Dedicated to improving all aspects of our natural environment, this year’s Public Lands Day focuses on water. Across the country, volunteers are highlighting the need to protect our Nation’s water bodies by monitoring water quality in rivers and lakes, restoring wetlands, preventing stormwater runoff and erosion, cleaning up trash from shorelines, and learning techniques to conserve water at home.
Public lands help preserve our Nation’s quality of life, offering fresh water, abundant natural resources, and educational and recreational opportunities.
I was proud to sign the Omnibus Public Land Management Act of 2009 to add to our Nation’s treasured landscapes and build on our rich history as guardians of our natural environment.
Today, we affirm our resolve to conserve these cherished spaces for our enjoyment and for that of future generations.
NOW, THEREFORE, I, BARACK OBAMA, President of the United States of America, by virtue of the authority vested in me by the Constitution and the laws of the United States, do hereby proclaim September 26, 2009, as National Public Lands Day. I invite all my fellow citizens to join me in a day of service for our public lands.
IN WITNESS WHEREOF, I have hereunto set my hand this twenty-fifth day of September, in the year of our Lord two thousand nine, and of the Independence of the United States of America the two hundred and thirty-fourth.
(Original Post, pre-National-Public-Lands-Day) Dear NJ WILD Readers,
You know my constant drive to expand awareness and protection of our land, especially its lakes, rivers, forests, coasts and trails.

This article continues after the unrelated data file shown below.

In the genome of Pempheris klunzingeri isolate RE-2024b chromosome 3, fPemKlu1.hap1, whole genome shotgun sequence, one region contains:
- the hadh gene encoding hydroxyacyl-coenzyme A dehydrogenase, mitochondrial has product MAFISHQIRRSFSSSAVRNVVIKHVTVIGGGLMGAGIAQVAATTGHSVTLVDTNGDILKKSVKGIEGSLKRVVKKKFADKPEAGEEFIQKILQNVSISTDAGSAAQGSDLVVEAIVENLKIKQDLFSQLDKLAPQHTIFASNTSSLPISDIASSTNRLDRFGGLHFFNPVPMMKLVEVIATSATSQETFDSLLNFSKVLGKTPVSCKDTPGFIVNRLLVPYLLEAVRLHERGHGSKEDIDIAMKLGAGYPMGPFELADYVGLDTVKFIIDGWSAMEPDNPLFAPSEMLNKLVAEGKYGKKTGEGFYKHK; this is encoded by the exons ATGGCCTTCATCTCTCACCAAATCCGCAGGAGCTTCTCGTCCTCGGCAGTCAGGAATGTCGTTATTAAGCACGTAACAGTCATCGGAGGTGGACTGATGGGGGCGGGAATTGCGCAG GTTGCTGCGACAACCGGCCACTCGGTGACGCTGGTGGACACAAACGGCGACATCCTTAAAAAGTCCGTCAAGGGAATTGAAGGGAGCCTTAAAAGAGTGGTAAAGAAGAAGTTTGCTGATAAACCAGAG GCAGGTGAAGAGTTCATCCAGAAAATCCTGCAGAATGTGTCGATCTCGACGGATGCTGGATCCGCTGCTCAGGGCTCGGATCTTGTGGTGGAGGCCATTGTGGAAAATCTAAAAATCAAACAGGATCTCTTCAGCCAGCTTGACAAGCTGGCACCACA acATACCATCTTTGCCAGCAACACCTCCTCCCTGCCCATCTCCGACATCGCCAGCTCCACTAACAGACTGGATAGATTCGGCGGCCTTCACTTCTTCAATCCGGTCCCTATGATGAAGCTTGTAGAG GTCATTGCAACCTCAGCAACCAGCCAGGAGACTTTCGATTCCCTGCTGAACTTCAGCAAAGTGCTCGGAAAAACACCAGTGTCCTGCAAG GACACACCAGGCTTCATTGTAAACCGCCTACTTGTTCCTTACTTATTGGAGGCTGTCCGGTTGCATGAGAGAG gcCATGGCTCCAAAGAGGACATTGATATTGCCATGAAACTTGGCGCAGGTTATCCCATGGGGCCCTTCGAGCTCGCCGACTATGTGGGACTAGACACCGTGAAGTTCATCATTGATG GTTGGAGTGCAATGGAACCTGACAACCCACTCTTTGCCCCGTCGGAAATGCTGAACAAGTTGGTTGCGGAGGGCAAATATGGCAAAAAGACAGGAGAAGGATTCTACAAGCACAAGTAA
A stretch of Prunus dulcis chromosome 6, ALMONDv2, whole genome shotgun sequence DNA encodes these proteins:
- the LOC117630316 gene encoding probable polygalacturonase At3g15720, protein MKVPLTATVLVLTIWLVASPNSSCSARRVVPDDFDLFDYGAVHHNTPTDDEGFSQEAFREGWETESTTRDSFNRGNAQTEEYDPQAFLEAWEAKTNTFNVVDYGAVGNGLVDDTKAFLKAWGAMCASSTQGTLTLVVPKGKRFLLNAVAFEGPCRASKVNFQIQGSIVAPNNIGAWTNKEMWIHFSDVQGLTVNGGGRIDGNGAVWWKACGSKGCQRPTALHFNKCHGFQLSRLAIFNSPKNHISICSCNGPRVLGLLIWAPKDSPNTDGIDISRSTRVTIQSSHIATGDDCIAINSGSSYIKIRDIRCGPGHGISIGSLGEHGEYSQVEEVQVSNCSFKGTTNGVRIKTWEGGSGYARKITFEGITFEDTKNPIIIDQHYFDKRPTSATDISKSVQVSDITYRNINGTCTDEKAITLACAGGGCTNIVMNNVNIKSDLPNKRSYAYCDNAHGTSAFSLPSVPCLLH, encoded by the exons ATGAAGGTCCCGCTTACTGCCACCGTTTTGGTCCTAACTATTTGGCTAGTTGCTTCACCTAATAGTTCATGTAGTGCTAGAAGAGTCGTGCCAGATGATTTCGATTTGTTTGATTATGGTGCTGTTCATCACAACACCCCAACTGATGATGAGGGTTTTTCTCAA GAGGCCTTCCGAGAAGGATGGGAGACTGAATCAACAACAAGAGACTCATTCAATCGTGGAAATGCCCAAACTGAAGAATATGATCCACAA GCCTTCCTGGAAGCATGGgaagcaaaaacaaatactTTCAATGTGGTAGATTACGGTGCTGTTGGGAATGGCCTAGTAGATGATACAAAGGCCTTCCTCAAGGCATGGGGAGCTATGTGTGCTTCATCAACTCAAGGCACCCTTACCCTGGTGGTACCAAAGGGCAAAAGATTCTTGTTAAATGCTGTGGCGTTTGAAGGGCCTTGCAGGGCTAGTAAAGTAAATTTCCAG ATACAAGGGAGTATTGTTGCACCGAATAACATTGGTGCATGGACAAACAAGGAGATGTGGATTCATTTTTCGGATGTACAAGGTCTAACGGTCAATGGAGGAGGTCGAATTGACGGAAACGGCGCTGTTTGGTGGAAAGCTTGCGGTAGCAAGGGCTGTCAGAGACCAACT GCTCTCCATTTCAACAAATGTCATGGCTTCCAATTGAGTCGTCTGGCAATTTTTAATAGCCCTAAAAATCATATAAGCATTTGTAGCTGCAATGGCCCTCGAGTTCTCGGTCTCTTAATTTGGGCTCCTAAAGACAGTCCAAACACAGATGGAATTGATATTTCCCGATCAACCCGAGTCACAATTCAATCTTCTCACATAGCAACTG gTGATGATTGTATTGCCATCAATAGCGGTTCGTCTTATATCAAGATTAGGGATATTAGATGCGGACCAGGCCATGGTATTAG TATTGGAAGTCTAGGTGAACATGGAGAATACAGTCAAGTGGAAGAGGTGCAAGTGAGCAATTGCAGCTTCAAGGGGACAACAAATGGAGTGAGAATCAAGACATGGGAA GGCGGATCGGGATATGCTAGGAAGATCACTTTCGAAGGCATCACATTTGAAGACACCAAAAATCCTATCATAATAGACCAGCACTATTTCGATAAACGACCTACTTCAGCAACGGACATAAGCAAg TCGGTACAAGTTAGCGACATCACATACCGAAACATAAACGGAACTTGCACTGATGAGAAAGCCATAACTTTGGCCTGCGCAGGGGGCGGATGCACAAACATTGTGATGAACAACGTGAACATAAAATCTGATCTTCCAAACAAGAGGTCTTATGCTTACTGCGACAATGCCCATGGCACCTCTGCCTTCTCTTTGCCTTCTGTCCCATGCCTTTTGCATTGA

Tomorrow is National Public Lands Day. Going out INTO Nature with your friends and family will remind you of her peril at our hands, of the essentiality of open space.
Public Lands are crucial for the plants and creatures who live there;
for modulation and protection of our climate, air and water;
and, –beyond even their blessings to human fitness–, public lands nourish the spirit.
They MUST be preserved, for their own sakes, as well as for the well-being of our children’s children.
You can go out to Stony Brook-Millstone Watershed tomorrow (see previous post) and walk with Sophie Glovier, author of “Walk the Trails In and Around Princeton”.
You can log onto the Kingston Greenways web-site and join vital President, Tari Pantaleo, in service to the land. www.kingstongreenways.org
You can kayak or canoe at Princeton Canoe and Kayak, off Alexander Road in Princeton.
You can write checks to your local land trusts, such as D&R Greenway Land Trust, the Stony Brook-Millstone Watershed Association and Friends of Princeton Open Space, Kingston Greenways, Friends of Princeton Nursery Lands. www.drgreenway.org
From Kingston Greenways:
NATIONAL PUBLIC LANDS DAY KGA WORK SESSION: Saturday, September 26, 1 to 4 PM
Friends of Princeton Nursery Lands, Kingston Greenways Association, and the D&R Canal State Park will jointly sponsor a work session in the Mapleton Preserve. Meet at 145 Mapleton Road in Kingston, and choose the task that suits you. Litter removal, Vine clearing, Bamboo and brush cutting, Tree planting, Photo documentation
Some tools available on site, but participants welcome to bring their own favorites. Work gloves, long pants, long-sleeved shirts, and hats advised. For more information, contact tari, or call the Park at 924-5705.
National Public Lands Day began in 1994 with three federal agencies and 700 volunteers. In 2008, 120,000 volunteers built trails and bridges, removed trash and invasive plants and planted over 1.6 million trees.
It keeps the promise of the Civilian Conservation Corps, the “tree army” that worked from 1933 to 1942 to preserve and protect America’s natural heritage.
This annual event:
* Educates Americans about critical environmental and natural resources issues and the need for shared stewardship of these irreplaceable lands;
* Builds partnerships between the public sector and the local community based upon mutual interests in the enhancement and restoration of America’s public lands;
* Improves public lands for outdoor recreation, with volunteers assisting land managers in hands-on work.